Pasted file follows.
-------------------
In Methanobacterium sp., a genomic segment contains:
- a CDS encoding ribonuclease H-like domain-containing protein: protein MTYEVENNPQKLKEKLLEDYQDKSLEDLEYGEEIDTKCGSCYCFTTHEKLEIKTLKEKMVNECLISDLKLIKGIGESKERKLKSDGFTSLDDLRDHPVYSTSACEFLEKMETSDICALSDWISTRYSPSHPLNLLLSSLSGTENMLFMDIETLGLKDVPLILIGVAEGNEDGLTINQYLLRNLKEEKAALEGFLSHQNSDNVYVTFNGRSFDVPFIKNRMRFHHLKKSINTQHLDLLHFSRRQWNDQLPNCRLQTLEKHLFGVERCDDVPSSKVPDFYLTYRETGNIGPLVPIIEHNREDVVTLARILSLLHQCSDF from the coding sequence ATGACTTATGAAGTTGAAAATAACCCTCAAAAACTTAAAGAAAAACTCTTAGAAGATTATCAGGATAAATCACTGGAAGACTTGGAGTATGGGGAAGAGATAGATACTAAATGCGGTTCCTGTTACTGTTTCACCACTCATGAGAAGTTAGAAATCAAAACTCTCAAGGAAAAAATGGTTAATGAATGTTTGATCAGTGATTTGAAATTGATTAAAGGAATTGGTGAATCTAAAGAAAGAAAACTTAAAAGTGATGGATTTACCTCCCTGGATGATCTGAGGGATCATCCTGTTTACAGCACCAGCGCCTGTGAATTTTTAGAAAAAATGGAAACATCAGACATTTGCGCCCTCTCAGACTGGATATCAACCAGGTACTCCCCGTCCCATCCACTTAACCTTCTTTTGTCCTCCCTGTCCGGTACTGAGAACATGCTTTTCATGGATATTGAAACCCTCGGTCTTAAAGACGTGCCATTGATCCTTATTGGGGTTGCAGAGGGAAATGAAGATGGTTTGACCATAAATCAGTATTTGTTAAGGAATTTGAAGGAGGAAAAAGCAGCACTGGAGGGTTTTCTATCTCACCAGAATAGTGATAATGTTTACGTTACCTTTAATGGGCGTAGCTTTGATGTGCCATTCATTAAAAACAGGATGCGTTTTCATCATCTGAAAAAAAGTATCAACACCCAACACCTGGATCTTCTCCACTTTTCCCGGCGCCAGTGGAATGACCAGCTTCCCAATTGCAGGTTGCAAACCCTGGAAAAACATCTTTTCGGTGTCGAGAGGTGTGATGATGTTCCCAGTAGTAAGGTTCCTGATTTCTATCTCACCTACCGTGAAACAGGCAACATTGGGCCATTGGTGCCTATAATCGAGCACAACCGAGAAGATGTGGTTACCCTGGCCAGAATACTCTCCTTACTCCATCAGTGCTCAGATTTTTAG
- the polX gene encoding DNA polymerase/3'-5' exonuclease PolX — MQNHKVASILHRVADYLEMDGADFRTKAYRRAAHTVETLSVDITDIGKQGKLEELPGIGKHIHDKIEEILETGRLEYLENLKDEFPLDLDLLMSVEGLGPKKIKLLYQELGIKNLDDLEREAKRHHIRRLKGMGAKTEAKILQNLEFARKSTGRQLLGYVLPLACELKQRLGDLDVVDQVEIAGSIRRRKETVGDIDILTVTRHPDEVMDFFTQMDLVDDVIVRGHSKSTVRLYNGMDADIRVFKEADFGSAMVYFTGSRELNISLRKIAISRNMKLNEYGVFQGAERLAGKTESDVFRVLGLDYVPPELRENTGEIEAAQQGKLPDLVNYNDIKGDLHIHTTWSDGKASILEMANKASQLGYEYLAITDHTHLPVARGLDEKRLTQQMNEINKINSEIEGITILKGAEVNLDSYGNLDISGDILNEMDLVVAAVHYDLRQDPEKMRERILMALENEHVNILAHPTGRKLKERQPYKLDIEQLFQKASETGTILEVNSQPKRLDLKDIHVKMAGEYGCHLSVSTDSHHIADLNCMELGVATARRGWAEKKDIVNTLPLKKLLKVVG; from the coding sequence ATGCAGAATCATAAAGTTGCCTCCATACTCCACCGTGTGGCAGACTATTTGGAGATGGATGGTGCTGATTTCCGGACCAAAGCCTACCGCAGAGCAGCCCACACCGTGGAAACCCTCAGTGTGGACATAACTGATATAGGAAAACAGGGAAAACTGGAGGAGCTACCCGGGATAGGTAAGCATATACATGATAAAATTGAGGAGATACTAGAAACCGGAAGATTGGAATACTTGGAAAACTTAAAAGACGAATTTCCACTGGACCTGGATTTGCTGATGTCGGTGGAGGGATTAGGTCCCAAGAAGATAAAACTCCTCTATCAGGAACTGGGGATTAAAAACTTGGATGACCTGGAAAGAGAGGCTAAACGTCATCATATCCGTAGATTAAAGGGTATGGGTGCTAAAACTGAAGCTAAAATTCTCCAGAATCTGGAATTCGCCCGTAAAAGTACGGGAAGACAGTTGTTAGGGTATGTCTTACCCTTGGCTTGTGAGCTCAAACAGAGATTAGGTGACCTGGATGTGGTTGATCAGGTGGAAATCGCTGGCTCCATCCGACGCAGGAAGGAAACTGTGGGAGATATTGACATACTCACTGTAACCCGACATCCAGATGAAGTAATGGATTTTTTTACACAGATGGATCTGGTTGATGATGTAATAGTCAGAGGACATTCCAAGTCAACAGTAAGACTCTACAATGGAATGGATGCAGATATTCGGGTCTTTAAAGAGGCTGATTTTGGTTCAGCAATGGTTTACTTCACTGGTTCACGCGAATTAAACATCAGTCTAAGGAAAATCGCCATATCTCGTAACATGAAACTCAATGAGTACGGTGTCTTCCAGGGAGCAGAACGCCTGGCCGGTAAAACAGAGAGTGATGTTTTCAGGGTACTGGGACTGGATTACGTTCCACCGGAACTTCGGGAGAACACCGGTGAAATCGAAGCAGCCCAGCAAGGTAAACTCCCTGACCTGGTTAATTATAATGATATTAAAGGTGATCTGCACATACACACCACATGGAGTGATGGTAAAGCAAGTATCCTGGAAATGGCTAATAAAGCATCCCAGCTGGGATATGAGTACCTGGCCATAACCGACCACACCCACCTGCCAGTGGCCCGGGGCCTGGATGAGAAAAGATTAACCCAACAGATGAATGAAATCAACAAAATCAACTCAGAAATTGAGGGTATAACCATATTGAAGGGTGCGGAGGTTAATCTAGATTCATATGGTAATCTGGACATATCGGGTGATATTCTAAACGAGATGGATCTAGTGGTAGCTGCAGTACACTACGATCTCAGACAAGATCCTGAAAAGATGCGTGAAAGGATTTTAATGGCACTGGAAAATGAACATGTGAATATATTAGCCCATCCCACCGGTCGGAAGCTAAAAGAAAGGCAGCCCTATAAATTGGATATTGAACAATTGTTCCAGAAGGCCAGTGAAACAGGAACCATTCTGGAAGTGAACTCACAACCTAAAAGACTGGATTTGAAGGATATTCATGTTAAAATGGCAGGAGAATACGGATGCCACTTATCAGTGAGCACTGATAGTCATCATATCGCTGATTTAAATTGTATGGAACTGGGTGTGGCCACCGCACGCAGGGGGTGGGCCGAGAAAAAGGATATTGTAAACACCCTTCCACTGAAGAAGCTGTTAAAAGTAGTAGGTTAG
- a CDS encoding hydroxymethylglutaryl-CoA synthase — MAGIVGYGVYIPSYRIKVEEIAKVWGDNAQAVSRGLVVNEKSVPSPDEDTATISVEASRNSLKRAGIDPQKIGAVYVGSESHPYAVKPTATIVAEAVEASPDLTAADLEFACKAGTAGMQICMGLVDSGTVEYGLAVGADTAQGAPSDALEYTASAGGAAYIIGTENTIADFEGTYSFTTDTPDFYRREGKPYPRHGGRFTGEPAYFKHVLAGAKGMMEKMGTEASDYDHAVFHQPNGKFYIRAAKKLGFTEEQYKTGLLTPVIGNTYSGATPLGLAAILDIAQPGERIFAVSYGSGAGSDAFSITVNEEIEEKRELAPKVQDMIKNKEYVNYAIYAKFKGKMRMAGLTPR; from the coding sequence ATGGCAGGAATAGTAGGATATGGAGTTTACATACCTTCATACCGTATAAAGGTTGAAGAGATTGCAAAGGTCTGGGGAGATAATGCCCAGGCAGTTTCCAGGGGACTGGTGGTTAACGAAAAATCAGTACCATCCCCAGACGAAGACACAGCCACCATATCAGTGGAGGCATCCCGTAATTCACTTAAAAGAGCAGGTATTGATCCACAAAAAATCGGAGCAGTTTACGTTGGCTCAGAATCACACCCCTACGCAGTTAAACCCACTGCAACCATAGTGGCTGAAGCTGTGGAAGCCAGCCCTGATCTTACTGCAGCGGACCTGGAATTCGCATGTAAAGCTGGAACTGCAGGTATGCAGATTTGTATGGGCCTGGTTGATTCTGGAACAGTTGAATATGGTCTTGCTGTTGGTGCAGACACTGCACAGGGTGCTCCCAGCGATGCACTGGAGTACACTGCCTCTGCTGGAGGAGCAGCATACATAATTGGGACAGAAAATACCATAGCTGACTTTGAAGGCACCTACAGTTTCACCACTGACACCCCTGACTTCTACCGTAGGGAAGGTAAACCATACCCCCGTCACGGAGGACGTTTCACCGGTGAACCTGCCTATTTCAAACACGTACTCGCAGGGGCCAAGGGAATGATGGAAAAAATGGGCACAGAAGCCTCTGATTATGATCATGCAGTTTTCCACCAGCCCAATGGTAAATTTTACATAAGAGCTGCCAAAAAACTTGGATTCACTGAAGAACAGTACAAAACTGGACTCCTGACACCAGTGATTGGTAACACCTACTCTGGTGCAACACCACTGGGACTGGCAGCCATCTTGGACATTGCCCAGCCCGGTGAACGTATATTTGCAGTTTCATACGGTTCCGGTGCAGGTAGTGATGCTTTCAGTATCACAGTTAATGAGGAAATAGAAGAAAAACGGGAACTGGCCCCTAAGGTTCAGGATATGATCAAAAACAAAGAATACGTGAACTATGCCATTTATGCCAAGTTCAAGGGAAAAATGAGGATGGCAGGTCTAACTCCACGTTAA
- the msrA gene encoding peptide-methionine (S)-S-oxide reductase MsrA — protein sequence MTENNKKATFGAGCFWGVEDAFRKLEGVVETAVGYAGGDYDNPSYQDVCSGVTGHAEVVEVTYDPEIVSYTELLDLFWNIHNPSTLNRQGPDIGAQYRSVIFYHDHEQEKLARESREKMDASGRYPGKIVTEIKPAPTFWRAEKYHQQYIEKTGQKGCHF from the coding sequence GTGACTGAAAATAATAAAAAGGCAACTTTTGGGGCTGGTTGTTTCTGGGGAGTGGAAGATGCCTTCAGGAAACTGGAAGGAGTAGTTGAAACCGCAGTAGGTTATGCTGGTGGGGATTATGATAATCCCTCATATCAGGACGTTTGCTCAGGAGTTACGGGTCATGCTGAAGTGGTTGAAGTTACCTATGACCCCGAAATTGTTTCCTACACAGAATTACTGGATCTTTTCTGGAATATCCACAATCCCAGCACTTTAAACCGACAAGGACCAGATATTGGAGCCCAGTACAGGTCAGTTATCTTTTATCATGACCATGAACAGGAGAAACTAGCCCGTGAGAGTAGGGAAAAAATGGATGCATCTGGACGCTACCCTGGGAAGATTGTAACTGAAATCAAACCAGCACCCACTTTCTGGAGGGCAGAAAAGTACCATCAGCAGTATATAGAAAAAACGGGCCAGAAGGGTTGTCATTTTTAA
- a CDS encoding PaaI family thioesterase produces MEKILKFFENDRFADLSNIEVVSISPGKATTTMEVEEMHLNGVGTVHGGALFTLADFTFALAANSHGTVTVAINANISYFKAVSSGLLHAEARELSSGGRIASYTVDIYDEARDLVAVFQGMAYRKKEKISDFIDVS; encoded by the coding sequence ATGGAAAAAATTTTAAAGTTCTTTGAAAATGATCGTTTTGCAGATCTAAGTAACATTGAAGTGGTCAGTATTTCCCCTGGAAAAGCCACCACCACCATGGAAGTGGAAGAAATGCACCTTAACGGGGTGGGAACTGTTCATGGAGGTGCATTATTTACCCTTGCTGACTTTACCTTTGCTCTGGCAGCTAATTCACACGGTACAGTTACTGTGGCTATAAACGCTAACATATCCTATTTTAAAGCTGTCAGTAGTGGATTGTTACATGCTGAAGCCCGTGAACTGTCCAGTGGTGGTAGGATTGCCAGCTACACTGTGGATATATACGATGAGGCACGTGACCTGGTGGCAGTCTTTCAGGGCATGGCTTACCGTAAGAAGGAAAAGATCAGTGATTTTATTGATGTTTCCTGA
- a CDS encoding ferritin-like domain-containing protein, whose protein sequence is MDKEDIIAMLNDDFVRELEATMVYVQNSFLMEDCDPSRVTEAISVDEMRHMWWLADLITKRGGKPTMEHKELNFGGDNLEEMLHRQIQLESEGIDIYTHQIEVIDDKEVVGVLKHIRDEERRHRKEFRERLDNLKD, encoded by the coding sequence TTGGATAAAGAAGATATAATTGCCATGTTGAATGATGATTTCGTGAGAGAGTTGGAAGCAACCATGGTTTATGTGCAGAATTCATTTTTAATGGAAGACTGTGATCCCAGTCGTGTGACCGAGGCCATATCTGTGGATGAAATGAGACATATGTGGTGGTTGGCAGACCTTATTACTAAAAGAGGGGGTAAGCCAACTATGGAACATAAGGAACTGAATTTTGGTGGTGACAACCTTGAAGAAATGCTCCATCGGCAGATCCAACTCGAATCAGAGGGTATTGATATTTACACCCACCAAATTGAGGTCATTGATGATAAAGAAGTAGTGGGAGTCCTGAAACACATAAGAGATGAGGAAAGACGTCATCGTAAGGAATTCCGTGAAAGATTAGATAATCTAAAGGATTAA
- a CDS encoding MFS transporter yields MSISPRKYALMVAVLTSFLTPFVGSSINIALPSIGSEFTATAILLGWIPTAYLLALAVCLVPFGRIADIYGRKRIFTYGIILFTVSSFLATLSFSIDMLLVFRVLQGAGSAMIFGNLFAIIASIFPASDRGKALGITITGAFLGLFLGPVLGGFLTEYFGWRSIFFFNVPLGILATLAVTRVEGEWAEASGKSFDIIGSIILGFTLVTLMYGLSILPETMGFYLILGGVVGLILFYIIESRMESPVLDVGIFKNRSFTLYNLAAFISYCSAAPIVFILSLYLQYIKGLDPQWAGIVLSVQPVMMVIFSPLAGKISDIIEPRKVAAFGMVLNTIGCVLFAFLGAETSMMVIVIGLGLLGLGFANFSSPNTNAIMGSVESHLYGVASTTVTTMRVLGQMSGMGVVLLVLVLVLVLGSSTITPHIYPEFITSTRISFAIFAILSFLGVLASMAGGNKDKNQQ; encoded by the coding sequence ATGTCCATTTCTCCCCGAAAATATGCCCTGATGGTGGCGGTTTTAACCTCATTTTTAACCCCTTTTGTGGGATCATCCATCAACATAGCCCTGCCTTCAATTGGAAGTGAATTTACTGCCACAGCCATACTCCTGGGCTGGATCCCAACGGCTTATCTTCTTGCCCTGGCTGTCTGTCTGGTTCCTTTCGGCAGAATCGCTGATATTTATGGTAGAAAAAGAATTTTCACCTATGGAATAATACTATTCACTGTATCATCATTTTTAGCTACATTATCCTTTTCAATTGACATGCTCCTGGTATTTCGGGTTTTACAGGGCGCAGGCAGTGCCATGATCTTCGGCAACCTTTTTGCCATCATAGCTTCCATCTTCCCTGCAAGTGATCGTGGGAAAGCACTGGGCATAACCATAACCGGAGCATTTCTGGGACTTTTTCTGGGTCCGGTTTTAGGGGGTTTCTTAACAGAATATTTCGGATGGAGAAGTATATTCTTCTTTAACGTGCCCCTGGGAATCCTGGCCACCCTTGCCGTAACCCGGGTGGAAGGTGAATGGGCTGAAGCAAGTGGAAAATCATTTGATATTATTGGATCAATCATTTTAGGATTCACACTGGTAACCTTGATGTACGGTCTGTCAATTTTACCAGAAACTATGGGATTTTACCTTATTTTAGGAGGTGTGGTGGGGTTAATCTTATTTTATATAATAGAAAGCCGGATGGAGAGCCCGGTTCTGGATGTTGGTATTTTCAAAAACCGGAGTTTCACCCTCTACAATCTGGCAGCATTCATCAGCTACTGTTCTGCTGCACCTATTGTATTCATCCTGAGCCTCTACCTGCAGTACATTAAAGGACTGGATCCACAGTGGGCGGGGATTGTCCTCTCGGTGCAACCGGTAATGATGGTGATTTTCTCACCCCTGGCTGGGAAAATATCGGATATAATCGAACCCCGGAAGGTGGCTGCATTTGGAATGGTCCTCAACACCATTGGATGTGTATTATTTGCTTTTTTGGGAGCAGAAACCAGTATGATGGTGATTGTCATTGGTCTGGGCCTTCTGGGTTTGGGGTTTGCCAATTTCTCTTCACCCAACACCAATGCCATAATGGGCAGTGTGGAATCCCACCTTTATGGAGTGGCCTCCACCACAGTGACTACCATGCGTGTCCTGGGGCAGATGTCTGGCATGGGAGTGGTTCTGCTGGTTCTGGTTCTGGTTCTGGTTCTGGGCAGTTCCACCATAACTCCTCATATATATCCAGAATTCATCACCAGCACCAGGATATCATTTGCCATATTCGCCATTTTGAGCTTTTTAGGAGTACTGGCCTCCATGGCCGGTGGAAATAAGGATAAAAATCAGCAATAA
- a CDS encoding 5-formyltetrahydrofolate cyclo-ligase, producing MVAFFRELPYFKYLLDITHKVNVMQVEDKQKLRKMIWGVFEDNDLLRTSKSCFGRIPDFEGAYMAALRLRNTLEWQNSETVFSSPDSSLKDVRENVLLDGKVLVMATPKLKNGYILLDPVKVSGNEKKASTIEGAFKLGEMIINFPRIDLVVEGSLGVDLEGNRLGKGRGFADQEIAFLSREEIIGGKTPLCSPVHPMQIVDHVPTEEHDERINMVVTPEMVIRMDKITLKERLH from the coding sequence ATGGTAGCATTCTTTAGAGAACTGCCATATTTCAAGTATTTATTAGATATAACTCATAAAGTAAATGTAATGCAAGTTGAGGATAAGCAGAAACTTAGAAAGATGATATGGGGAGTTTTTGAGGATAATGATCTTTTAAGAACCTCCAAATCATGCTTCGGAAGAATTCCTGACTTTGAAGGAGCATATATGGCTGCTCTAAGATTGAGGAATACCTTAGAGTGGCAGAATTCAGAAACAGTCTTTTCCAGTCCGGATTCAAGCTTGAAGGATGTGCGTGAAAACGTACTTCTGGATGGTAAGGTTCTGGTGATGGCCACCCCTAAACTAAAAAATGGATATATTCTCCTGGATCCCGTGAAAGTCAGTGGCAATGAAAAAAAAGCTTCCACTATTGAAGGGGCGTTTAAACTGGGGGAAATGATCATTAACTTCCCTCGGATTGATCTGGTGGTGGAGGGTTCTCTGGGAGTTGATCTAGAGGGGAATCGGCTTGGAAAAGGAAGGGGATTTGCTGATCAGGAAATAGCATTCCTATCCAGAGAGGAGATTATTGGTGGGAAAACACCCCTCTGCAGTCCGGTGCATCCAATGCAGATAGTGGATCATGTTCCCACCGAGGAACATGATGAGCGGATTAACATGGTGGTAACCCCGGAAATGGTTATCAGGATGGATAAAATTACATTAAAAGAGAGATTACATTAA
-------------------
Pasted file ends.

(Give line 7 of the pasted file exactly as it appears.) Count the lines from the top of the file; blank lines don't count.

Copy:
- a CDS encoding ferritin-like domain-containing protein, whose protein sequence is MDKEDIIAMLNDDFVRELEATMVYVQNSFLMEDCDPSRVTEAISVDEMRHMWWLADLITKRGGKPTMEHKELNFGGDNLEEMLHRQIQLESEGIDIYTHQIEVIDDKEVVGVLKHIRDEERRHRKEFRERLDNLKD, encoded by the coding sequence TTGGATAAAGAAGATATAATTGCCATGTTGAATGATGATTTCGTGAGAGAGTTGGAAGCAACCATGGTTTATGTGCAGAATTCATTTTTAATGGAAGACTGTGATCCCAGTCGTGTGACCGAGGCCATATCTGTGGATGAAATGAGACATATGTGGTGGTTGGCAGACCTTATTACTAAAAGAGGGGGTAAGCCAACTATGGAACATAAGGAACTGAATTTTGGTGGTGACAACCTTGAAGAAATGCTCCATCGGCAGATCCAACTCGAATCAGAGGGTATTGATATTTACACCCACCAAATTGAGGTCATTGATGATAAAGAAGTAGTGGGAGTCCTGAAACACATAAGAGATGAGGAAAGACGTCATCGTAAGGAATTCCGTGAAAGATTAGATAATCTAAAGGATTAA